Opens a document or folder with the registered application, similar to the start command on windows.

  • 1
    Change it to xdg-open and it should work on any XDG-compliant desktop environment.
    – Juliano
    Commented Jun 8, 2009 at 0:59

A few more to add to the pile:

# little bit more readable PATH
alias path='echo -e ${PATH//:/\\n}'

# like others, I find these more efficient than
# typing cd ../../ etc
alias up='cd ..'
alias 2up='cd ../../'
alias 3up='cd ../../../'
alias 4up='cd ../../../../'

# found myself always mistyping this, so...
alias findy='find . -name'

alias targz='tar -xzvf'
alias hg='history | grep '
alias cls='clear'

# handy for the xclip tool
alias xclip='xclip -selection c'

# quick directory listing
alias ldir='ls -d */'

alias mys='mysql -uroot -psecret name-of-frequently-used-DB' 

alias trash='mv -t ~/.local/share/Trash/files --backup=t'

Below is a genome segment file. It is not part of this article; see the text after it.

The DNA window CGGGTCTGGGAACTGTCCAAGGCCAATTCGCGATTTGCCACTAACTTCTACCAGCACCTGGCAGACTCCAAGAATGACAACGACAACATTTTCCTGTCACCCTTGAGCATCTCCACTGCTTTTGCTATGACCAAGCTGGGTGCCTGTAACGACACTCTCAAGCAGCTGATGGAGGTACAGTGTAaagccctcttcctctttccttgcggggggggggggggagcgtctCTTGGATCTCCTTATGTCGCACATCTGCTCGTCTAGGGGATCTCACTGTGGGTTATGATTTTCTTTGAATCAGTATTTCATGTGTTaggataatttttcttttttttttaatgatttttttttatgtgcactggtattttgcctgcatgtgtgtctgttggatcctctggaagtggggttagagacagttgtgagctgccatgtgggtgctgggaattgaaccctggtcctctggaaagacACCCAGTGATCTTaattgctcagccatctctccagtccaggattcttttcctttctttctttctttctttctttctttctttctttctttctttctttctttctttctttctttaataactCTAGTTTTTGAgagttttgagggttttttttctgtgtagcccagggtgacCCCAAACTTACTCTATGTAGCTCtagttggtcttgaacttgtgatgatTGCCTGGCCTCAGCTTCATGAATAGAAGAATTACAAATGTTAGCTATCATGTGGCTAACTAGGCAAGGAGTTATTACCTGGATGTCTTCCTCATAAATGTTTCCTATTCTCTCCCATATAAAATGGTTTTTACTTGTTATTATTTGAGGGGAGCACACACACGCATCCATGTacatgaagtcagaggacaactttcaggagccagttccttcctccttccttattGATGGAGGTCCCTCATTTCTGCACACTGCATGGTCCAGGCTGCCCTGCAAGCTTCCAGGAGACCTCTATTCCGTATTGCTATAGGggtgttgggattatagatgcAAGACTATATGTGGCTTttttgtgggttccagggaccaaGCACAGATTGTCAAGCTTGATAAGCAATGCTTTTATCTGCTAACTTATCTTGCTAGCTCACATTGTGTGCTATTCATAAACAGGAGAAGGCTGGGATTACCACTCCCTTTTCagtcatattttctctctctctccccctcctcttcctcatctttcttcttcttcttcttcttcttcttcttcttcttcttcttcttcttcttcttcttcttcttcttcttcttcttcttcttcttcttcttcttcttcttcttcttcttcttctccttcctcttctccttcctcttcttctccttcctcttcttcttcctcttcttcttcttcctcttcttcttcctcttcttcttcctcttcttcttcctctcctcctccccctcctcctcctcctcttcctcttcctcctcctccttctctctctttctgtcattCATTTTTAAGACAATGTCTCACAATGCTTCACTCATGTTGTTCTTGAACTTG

alias vb='vim ~/.bashrc'
alias +='pushd .'
alias _='popd'
  • Storing passwords in scripts like this is potentially dangerous, unless you got it 600. Also upon execution your password goes to history file--also potentially dangerous.
    – Marcin
    Commented Aug 1, 2009 at 16:21
alias dsclean='find . -name .DS_Store -exec rm \{\} \;'
alias l='ls -lh'
alias ls='ls -G'

# Depends on your specific router
alias myip='curl -sn | grep td | tail -1 | tr -d '\''/<>a-z '\'''

# Start/stop local mysql installation
alias myserver='sudo /usr/local/mysql/support-files/mysql.server'
alias rssh='ssh -l root'
alias sc='./script/console'
alias sr='screen -r'
alias ss='./script/server'
alias sss='screen ./script/server'
alias up='svn up'
alias webshare='python -c "import SimpleHTTPServer;SimpleHTTPServer.test()"'

Do quick arithmetic from the command line. Use "x" for multiplication to avoid expansion.

function math
    echo "scale=2 ; $*" | sed -e "s:x:*:g" | sed -e "s:,::g" | bc

$ math 12,537.2 x 4